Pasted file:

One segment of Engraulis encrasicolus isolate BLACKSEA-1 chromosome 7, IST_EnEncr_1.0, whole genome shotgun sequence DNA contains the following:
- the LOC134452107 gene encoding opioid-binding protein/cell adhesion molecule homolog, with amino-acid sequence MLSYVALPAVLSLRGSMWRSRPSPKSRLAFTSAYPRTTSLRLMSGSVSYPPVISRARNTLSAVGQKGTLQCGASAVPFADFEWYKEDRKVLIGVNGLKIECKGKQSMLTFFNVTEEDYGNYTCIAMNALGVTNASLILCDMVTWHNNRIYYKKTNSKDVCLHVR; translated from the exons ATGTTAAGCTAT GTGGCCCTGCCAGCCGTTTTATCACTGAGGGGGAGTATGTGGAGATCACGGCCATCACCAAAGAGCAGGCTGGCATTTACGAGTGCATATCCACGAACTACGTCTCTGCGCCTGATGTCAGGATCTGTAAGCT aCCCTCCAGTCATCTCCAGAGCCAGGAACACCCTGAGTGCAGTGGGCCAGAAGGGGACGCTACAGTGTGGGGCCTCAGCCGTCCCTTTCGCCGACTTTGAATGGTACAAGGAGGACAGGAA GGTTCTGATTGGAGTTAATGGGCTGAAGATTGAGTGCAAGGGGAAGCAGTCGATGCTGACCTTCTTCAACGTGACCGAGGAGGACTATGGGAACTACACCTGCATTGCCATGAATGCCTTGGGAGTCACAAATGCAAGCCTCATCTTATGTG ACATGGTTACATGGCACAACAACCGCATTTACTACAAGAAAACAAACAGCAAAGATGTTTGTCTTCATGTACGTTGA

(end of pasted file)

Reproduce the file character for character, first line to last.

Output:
One segment of Engraulis encrasicolus isolate BLACKSEA-1 chromosome 7, IST_EnEncr_1.0, whole genome shotgun sequence DNA contains the following:
- the LOC134452107 gene encoding opioid-binding protein/cell adhesion molecule homolog, with amino-acid sequence MLSYVALPAVLSLRGSMWRSRPSPKSRLAFTSAYPRTTSLRLMSGSVSYPPVISRARNTLSAVGQKGTLQCGASAVPFADFEWYKEDRKVLIGVNGLKIECKGKQSMLTFFNVTEEDYGNYTCIAMNALGVTNASLILCDMVTWHNNRIYYKKTNSKDVCLHVR; translated from the exons ATGTTAAGCTAT GTGGCCCTGCCAGCCGTTTTATCACTGAGGGGGAGTATGTGGAGATCACGGCCATCACCAAAGAGCAGGCTGGCATTTACGAGTGCATATCCACGAACTACGTCTCTGCGCCTGATGTCAGGATCTGTAAGCT aCCCTCCAGTCATCTCCAGAGCCAGGAACACCCTGAGTGCAGTGGGCCAGAAGGGGACGCTACAGTGTGGGGCCTCAGCCGTCCCTTTCGCCGACTTTGAATGGTACAAGGAGGACAGGAA GGTTCTGATTGGAGTTAATGGGCTGAAGATTGAGTGCAAGGGGAAGCAGTCGATGCTGACCTTCTTCAACGTGACCGAGGAGGACTATGGGAACTACACCTGCATTGCCATGAATGCCTTGGGAGTCACAAATGCAAGCCTCATCTTATGTG ACATGGTTACATGGCACAACAACCGCATTTACTACAAGAAAACAAACAGCAAAGATGTTTGTCTTCATGTACGTTGA